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46%. number one with hispanics. we won the evangelicals. we won with young. we won with old. we won with highly educated. we won with poorly educated. i love the poorly educated. >> for both senators marco rubio and ted cruz a disappointing loss. >> i want to congratulate donald trump on a strong evening tonight. >> in his concession speech cruz pointing to his early iowa caucus win and arguing he's the strongest argument to trump. >> the first four states have shown is that the only campaign that has beaten donald trump and the only campaign that can beat donald trump is this campaign. >> while cruz advisors tell cnn the candidate has reached his boiling point with trump and to expect a more aggressive cruz in the coming days. meanwhile the pressure is mounting on dr. ben carson and john kasich to drop out after their dismal results. kasich's camp quick to rub salt in rubio's wound in a biting
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press release. saying senator rubio just epidurd another disappointing performance despite being the highest spending candidate in nevada. last night larger voter turnout cause problems at the polls, like ballot shortages and incidences of checking in caucus goers without verifying id. voters even took the twitter to complain of poll workers openly showing support for trump. there have been no official reports of voter irregularities or violations and it is not against the rules for volunteers to wear candidate gear. >> now one candidate we did not hear from last night was marco rubio after he looks like he's picking up that second place finish. he did do a little television this morning. he said they hoped to win nevada but he's shrugging off the loss saying they are looking ahead to march 1st. he did not say where he thinks he can pose a serious challenge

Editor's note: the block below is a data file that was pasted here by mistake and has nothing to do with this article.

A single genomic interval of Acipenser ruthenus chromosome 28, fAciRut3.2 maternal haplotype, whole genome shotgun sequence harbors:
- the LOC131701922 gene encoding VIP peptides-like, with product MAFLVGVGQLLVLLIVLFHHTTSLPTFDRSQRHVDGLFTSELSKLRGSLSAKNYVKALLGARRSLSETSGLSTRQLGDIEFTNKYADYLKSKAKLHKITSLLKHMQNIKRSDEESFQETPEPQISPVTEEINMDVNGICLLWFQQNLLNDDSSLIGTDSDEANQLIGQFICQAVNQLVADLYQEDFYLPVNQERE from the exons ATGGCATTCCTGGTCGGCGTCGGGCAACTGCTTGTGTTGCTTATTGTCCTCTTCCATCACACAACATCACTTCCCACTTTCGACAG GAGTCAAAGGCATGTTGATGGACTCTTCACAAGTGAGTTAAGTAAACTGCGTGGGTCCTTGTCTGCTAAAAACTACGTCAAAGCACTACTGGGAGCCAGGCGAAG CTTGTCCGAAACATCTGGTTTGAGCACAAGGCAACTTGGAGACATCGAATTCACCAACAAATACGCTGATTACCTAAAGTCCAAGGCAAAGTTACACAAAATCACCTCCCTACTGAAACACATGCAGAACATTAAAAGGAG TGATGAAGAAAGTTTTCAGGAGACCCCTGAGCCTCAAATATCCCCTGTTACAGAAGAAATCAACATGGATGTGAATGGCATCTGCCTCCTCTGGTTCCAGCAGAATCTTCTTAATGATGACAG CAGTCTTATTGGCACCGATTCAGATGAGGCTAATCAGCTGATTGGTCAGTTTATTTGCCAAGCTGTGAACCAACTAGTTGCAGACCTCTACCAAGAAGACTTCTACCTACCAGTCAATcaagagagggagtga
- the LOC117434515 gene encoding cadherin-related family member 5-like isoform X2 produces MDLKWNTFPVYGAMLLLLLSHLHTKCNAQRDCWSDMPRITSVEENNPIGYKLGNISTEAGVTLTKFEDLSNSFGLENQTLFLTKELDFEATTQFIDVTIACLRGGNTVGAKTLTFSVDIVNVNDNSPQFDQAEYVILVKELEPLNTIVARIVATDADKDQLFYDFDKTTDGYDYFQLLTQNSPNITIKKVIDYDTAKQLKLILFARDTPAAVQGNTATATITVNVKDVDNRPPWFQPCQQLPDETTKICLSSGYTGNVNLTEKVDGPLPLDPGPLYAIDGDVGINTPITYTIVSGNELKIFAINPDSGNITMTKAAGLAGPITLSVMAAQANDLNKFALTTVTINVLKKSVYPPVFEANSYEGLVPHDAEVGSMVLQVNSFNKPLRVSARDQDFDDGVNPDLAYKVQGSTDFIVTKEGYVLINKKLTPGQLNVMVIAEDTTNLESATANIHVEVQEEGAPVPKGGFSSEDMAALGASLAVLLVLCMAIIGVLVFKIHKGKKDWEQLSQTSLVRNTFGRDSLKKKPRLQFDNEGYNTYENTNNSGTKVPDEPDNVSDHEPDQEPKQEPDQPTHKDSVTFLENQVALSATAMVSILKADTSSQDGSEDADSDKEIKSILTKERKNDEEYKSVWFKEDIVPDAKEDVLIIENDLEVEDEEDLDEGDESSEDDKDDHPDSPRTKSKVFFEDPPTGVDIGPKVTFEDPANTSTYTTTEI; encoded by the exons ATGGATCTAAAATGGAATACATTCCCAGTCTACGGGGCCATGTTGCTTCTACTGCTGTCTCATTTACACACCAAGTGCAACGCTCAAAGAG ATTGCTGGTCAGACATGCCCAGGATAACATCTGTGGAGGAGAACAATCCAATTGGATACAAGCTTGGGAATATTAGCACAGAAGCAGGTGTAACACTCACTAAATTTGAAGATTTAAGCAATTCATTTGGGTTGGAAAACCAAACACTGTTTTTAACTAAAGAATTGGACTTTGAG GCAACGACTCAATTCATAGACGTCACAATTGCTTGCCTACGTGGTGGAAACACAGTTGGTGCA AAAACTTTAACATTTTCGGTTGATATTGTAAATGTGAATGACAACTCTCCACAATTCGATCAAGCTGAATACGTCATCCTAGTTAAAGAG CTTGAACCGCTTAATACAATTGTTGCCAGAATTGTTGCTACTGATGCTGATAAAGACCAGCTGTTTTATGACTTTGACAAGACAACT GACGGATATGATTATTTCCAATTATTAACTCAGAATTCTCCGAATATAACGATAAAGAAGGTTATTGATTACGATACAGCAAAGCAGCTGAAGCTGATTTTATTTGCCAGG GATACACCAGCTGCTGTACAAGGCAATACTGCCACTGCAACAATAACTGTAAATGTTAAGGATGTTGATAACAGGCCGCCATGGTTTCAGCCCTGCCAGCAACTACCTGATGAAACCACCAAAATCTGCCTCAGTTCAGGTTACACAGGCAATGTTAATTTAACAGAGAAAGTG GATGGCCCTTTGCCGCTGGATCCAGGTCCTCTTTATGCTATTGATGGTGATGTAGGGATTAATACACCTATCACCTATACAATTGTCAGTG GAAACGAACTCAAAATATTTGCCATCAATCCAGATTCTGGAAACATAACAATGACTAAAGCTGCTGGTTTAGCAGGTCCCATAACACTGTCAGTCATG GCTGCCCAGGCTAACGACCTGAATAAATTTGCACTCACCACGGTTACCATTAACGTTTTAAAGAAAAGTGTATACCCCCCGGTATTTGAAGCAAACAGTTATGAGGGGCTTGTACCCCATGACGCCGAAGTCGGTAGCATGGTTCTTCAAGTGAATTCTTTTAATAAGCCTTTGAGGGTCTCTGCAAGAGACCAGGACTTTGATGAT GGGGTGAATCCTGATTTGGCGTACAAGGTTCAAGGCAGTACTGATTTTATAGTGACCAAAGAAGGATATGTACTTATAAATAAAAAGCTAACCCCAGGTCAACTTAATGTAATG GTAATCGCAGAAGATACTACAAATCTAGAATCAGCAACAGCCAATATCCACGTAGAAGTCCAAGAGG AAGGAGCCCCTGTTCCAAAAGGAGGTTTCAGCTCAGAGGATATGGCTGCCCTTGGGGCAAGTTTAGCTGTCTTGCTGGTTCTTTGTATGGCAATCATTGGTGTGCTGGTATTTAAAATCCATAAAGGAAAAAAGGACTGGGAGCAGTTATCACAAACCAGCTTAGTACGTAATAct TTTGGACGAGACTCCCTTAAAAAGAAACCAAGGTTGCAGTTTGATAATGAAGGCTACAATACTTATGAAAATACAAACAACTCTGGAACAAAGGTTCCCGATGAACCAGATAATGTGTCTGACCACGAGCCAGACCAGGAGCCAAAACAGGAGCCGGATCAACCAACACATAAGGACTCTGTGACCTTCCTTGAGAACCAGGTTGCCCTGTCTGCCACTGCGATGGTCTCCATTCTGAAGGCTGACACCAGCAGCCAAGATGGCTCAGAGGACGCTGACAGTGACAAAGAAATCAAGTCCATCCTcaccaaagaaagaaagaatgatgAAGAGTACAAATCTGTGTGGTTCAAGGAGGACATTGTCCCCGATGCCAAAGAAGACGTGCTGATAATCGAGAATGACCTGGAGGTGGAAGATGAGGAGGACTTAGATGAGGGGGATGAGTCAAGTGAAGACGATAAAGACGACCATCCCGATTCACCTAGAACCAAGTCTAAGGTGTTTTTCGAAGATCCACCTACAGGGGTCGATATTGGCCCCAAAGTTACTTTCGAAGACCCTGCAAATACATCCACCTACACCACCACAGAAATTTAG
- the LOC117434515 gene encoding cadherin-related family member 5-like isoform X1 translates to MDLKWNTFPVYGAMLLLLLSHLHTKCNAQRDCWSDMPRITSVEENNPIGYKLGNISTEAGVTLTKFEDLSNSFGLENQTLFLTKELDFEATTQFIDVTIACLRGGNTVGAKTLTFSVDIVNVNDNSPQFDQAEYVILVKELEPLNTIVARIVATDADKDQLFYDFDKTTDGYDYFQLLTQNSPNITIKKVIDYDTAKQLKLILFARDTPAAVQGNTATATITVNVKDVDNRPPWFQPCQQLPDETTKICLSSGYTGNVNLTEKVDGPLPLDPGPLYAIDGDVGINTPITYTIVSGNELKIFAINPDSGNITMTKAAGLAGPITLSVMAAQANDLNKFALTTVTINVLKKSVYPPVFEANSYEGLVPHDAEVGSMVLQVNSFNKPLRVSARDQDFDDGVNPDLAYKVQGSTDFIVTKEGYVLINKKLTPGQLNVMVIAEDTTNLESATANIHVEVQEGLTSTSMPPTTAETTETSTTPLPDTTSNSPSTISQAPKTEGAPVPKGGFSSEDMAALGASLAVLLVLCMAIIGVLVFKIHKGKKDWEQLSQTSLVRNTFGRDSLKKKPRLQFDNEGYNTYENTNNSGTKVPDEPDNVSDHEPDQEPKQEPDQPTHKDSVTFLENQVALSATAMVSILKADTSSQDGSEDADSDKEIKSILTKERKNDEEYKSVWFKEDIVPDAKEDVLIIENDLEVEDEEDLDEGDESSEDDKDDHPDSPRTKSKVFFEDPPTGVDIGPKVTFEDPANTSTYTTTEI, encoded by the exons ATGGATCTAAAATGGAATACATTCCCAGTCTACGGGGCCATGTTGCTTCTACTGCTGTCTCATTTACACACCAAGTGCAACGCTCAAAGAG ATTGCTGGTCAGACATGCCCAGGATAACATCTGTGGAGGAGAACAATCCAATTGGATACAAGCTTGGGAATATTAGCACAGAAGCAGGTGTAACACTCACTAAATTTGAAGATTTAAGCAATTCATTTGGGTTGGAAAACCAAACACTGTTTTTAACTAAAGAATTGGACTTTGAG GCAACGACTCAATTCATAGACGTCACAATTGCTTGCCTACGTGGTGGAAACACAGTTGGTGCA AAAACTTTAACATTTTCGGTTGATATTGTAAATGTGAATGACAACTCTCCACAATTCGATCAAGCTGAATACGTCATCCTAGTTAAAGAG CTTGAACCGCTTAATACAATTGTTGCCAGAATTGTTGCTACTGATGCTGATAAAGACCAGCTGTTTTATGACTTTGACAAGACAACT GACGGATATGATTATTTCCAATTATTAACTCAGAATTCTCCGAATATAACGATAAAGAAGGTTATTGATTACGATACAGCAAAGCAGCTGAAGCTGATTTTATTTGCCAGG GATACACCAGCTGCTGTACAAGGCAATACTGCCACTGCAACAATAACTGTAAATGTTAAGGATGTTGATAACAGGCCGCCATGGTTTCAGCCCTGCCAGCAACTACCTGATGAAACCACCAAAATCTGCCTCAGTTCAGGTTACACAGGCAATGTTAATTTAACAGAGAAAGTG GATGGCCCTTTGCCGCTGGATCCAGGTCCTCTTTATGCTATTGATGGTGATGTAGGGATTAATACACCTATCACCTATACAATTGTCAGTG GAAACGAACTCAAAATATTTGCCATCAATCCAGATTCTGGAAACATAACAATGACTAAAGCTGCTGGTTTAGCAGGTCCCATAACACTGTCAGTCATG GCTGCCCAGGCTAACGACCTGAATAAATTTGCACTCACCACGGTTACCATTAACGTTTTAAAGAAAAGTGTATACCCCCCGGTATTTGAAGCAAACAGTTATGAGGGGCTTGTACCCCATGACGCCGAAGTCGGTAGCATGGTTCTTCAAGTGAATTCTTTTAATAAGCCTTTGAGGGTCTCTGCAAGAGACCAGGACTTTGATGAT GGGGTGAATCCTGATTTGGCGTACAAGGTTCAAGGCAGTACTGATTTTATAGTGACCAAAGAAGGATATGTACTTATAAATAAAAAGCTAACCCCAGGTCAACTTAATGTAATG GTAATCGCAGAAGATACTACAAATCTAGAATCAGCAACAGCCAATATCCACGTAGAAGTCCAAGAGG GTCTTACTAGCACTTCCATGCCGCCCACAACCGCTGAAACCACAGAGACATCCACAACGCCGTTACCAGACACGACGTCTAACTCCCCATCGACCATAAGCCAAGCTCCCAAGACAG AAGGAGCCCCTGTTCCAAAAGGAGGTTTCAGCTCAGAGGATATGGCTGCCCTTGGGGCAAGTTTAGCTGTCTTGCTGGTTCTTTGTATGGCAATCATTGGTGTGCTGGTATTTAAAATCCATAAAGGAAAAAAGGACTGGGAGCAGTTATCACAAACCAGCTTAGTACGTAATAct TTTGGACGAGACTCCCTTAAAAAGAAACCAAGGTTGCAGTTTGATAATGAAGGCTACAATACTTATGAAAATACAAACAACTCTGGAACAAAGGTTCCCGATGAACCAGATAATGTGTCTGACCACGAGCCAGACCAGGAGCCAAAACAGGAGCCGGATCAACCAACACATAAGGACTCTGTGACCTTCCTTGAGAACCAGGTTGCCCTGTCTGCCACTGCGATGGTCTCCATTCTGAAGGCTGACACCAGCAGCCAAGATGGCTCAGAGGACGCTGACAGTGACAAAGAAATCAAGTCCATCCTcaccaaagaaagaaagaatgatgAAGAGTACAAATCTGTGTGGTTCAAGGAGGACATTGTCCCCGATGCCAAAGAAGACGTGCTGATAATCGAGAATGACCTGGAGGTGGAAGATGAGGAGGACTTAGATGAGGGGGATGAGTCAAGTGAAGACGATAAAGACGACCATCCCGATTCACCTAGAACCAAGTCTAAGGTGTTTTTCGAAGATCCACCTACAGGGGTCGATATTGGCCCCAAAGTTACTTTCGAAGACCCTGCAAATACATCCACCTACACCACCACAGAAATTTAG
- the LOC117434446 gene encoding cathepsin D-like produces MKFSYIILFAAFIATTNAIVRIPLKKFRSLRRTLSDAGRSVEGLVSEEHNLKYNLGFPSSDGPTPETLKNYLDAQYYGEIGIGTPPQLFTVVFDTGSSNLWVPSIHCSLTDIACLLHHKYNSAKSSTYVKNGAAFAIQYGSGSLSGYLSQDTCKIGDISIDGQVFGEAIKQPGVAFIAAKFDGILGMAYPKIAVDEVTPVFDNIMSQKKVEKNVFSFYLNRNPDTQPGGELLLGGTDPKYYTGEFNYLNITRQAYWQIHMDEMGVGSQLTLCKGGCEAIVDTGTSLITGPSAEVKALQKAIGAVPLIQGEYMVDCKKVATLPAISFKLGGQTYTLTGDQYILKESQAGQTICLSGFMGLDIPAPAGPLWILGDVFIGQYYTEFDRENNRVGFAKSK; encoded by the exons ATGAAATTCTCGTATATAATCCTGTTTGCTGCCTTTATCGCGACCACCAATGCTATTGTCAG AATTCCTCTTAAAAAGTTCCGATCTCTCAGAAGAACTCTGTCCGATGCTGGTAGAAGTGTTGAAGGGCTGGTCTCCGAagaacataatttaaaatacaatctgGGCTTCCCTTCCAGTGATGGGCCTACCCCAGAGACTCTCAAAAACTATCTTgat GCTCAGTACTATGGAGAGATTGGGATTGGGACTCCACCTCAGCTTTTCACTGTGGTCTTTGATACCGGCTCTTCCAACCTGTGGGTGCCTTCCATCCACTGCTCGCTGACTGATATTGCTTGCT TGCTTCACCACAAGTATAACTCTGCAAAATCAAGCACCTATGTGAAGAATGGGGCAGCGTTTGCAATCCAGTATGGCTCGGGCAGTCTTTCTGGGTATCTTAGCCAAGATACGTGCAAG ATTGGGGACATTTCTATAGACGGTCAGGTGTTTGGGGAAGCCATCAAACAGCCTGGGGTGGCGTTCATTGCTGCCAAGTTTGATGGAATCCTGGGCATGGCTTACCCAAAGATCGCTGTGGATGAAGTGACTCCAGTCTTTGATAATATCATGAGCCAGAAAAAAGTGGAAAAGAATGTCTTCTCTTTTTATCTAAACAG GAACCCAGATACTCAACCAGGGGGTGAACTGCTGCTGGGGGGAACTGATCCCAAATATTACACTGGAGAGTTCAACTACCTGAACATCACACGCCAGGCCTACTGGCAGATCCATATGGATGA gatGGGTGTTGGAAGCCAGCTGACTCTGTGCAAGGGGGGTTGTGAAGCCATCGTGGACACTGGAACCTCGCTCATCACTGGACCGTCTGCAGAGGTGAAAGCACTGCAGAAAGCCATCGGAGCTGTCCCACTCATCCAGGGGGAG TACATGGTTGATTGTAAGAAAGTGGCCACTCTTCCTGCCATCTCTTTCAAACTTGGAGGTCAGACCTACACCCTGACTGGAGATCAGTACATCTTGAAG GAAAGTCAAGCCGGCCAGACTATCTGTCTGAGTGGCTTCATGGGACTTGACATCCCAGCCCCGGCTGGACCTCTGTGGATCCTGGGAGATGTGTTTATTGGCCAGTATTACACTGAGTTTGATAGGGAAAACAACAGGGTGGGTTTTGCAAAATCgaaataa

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to donald trump or even beat him. and the pressure is on to do that before time runs out. back you do. >> thanks sara. bringing in katrina pearson now, national spoex person for the donald trump campaign. good morning. >> good morning alisyn. >> donald trump won last night across the board. he got 45.9%. if you add up his two closest competitor, rubio and cruz, they match him. together. so does the campaign basically consider him to have a lock on the nomination? >> you know, we feel really, really good about winning the nomination. and this goes to show you that this imaginary ceiling that all of the pundits and the establishment class continue to talk about just simply isn't there. bush is out and we still saw donald trump go up in the polls and in the caucus.
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and even if marco rubio got out or ted cruz got out some of that support is going to go to donald trump. at the end of the day most americans want to make america great again. >> let's go through the findings of the entrance polls last night. because they are very interesting how nevada caucus goers made their decisions. let's look at latinos. this was the demographic group that people predicted trump would not be able to win because he had alienated them. he got 45% over rubio and cruz who are hispanic. now it has been pointed out this is a small sample. and as goes nevada, may not go the rest of the country. >> well, that is true. but i'll also say that polling in that state has shown that mr. trump has been doing very well with the latino voters there and we have also heard he won't bo del with women and with educated and we've seen that just get crushed across the board whether in nevada or south carolina. mr. trump is resonating. and regardless of whether or not you like his personality, most